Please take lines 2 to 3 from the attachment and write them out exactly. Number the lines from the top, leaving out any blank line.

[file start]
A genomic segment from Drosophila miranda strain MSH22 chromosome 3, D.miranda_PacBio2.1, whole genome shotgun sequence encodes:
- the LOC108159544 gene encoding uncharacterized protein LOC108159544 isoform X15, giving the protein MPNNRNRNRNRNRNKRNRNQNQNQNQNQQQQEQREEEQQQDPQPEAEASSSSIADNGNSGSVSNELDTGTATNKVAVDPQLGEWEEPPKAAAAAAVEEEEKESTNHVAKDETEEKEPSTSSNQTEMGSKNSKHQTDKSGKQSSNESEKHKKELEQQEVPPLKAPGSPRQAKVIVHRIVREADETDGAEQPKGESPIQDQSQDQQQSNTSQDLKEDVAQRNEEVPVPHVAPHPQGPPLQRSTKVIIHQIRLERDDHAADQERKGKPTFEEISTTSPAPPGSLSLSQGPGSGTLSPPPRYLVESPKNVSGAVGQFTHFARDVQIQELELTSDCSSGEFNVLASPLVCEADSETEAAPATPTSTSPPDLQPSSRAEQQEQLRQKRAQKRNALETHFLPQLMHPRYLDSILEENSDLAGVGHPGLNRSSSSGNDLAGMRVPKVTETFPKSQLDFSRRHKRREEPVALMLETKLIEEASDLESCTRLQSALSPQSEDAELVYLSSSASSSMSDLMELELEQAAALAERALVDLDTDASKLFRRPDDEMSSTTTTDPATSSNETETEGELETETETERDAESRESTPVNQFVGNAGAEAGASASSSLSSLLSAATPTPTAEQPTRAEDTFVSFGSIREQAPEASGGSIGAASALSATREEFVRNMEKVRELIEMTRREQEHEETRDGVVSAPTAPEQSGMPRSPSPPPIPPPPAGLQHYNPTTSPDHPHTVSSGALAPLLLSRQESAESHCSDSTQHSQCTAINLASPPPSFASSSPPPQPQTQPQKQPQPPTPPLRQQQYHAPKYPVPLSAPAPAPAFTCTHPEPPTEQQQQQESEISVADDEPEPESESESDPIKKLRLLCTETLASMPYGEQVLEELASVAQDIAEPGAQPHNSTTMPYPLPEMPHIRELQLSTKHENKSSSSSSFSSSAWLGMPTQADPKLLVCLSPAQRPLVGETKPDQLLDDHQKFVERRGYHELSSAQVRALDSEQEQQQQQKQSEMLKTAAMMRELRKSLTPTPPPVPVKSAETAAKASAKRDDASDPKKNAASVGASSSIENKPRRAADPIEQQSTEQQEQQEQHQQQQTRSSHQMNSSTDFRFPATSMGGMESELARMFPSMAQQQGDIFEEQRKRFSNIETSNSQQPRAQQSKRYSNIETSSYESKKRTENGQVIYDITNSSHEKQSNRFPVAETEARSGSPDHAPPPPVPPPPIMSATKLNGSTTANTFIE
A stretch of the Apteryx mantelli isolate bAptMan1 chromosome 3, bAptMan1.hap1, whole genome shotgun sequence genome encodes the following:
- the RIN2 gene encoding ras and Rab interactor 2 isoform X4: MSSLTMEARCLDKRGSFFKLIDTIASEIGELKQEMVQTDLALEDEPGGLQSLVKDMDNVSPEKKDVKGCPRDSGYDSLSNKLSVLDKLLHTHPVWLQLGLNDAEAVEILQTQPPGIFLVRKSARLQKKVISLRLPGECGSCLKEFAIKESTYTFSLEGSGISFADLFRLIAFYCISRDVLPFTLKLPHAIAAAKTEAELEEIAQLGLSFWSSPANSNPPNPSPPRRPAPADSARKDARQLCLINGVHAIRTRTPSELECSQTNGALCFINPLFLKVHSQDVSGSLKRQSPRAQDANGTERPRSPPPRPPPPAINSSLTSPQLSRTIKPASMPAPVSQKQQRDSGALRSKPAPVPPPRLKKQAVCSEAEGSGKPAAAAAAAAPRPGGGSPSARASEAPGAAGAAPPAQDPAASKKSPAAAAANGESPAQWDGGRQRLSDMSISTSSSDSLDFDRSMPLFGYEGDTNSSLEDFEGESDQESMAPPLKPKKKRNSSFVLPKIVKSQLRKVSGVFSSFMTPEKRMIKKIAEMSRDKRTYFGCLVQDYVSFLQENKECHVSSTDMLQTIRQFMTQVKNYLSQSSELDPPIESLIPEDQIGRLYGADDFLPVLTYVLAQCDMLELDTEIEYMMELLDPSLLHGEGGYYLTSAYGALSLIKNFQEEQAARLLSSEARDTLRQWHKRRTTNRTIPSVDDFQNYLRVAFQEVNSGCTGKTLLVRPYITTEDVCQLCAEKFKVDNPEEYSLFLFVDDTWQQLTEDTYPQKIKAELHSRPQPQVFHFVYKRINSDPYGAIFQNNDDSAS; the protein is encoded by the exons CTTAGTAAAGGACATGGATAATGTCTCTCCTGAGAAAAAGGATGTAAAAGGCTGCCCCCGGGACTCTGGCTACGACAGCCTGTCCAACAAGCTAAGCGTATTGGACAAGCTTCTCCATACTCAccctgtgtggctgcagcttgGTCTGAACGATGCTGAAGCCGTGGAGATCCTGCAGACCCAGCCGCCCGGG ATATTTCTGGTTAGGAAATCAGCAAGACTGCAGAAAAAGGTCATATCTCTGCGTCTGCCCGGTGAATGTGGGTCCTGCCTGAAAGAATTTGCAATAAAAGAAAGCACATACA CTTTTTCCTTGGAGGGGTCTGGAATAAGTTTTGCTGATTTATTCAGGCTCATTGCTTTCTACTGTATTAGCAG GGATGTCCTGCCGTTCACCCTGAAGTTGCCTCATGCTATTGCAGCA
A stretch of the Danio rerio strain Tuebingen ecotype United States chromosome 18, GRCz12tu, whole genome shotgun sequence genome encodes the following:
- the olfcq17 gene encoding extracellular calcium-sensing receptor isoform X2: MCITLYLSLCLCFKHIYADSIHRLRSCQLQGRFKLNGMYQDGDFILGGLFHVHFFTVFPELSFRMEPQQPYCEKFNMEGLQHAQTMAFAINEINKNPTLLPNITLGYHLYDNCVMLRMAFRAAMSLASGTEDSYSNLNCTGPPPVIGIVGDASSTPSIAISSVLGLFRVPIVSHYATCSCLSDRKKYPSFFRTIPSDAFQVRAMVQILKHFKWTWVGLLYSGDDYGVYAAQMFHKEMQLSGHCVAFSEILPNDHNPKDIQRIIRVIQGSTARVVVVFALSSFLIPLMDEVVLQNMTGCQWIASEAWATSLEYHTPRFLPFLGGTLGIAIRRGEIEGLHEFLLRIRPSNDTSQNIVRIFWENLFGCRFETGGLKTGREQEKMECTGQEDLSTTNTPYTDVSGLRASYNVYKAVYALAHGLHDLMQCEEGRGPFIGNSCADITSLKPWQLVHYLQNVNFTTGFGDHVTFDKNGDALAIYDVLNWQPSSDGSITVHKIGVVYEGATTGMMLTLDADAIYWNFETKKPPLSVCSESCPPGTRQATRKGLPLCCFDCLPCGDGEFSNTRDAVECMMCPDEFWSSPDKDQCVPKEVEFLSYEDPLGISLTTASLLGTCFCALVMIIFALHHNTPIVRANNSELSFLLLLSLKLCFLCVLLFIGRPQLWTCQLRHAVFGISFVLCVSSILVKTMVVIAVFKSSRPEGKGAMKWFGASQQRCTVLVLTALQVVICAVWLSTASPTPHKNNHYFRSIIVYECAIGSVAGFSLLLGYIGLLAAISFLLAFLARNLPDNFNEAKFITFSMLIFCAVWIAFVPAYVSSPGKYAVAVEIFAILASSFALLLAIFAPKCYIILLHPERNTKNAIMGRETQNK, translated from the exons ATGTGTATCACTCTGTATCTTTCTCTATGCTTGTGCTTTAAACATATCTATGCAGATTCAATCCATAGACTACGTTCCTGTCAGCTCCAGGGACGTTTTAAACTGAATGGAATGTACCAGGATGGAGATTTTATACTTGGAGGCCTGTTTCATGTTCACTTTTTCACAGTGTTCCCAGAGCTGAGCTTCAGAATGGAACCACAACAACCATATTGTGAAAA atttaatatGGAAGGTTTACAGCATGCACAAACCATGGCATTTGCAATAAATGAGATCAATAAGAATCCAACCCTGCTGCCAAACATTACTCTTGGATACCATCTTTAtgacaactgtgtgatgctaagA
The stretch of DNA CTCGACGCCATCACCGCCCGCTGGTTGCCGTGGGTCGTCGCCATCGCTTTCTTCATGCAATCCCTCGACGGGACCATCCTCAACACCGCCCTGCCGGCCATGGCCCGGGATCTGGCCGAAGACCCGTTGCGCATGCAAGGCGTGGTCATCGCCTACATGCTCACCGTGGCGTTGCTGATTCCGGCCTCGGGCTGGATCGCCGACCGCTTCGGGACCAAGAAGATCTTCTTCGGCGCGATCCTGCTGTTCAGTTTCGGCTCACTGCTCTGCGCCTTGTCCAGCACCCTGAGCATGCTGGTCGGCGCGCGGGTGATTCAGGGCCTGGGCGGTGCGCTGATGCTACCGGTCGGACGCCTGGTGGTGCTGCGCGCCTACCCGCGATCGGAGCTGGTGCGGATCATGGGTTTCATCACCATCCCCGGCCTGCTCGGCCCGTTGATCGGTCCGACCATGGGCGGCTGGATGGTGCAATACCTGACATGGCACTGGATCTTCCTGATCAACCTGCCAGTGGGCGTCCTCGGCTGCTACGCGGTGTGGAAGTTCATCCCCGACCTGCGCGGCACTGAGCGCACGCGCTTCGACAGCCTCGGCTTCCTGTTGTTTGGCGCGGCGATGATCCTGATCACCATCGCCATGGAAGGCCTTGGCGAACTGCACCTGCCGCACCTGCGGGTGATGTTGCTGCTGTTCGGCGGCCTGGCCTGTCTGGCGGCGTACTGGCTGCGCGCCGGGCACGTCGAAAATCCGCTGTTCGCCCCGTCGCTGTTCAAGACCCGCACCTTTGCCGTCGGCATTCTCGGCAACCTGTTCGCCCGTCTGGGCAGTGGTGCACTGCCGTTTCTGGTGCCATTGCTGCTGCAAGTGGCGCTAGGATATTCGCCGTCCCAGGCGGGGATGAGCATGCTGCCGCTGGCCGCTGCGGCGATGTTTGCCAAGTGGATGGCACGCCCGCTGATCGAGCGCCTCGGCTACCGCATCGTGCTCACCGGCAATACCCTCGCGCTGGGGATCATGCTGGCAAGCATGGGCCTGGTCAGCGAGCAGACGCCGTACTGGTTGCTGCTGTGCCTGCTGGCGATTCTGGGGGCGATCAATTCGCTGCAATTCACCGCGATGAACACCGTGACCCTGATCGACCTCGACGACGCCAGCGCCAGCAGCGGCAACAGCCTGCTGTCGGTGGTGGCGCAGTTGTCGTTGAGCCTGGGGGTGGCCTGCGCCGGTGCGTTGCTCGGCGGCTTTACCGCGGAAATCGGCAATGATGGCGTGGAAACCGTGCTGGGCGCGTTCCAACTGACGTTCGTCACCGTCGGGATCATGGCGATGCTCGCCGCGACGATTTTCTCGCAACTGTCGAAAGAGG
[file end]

- the LOC108159544 gene encoding uncharacterized protein LOC108159544 isoform X15, giving the protein MPNNRNRNRNRNRNKRNRNQNQNQNQNQQQQEQREEEQQQDPQPEAEASSSSIADNGNSGSVSNELDTGTATNKVAVDPQLGEWEEPPKAAAAAAVEEEEKESTNHVAKDETEEKEPSTSSNQTEMGSKNSKHQTDKSGKQSSNESEKHKKELEQQEVPPLKAPGSPRQAKVIVHRIVREADETDGAEQPKGESPIQDQSQDQQQSNTSQDLKEDVAQRNEEVPVPHVAPHPQGPPLQRSTKVIIHQIRLERDDHAADQERKGKPTFEEISTTSPAPPGSLSLSQGPGSGTLSPPPRYLVESPKNVSGAVGQFTHFARDVQIQELELTSDCSSGEFNVLASPLVCEADSETEAAPATPTSTSPPDLQPSSRAEQQEQLRQKRAQKRNALETHFLPQLMHPRYLDSILEENSDLAGVGHPGLNRSSSSGNDLAGMRVPKVTETFPKSQLDFSRRHKRREEPVALMLETKLIEEASDLESCTRLQSALSPQSEDAELVYLSSSASSSMSDLMELELEQAAALAERALVDLDTDASKLFRRPDDEMSSTTTTDPATSSNETETEGELETETETERDAESRESTPVNQFVGNAGAEAGASASSSLSSLLSAATPTPTAEQPTRAEDTFVSFGSIREQAPEASGGSIGAASALSATREEFVRNMEKVRELIEMTRREQEHEETRDGVVSAPTAPEQSGMPRSPSPPPIPPPPAGLQHYNPTTSPDHPHTVSSGALAPLLLSRQESAESHCSDSTQHSQCTAINLASPPPSFASSSPPPQPQTQPQKQPQPPTPPLRQQQYHAPKYPVPLSAPAPAPAFTCTHPEPPTEQQQQQESEISVADDEPEPESESESDPIKKLRLLCTETLASMPYGEQVLEELASVAQDIAEPGAQPHNSTTMPYPLPEMPHIRELQLSTKHENKSSSSSSFSSSAWLGMPTQADPKLLVCLSPAQRPLVGETKPDQLLDDHQKFVERRGYHELSSAQVRALDSEQEQQQQQKQSEMLKTAAMMRELRKSLTPTPPPVPVKSAETAAKASAKRDDASDPKKNAASVGASSSIENKPRRAADPIEQQSTEQQEQQEQHQQQQTRSSHQMNSSTDFRFPATSMGGMESELARMFPSMAQQQGDIFEEQRKRFSNIETSNSQQPRAQQSKRYSNIETSSYESKKRTENGQVIYDITNSSHEKQSNRFPVAETEARSGSPDHAPPPPVPPPPIMSATKLNGSTTANTFIE
A stretch of the Apteryx mantelli isolate bAptMan1 chromosome 3, bAptMan1.hap1, whole genome shotgun sequence genome encodes the following: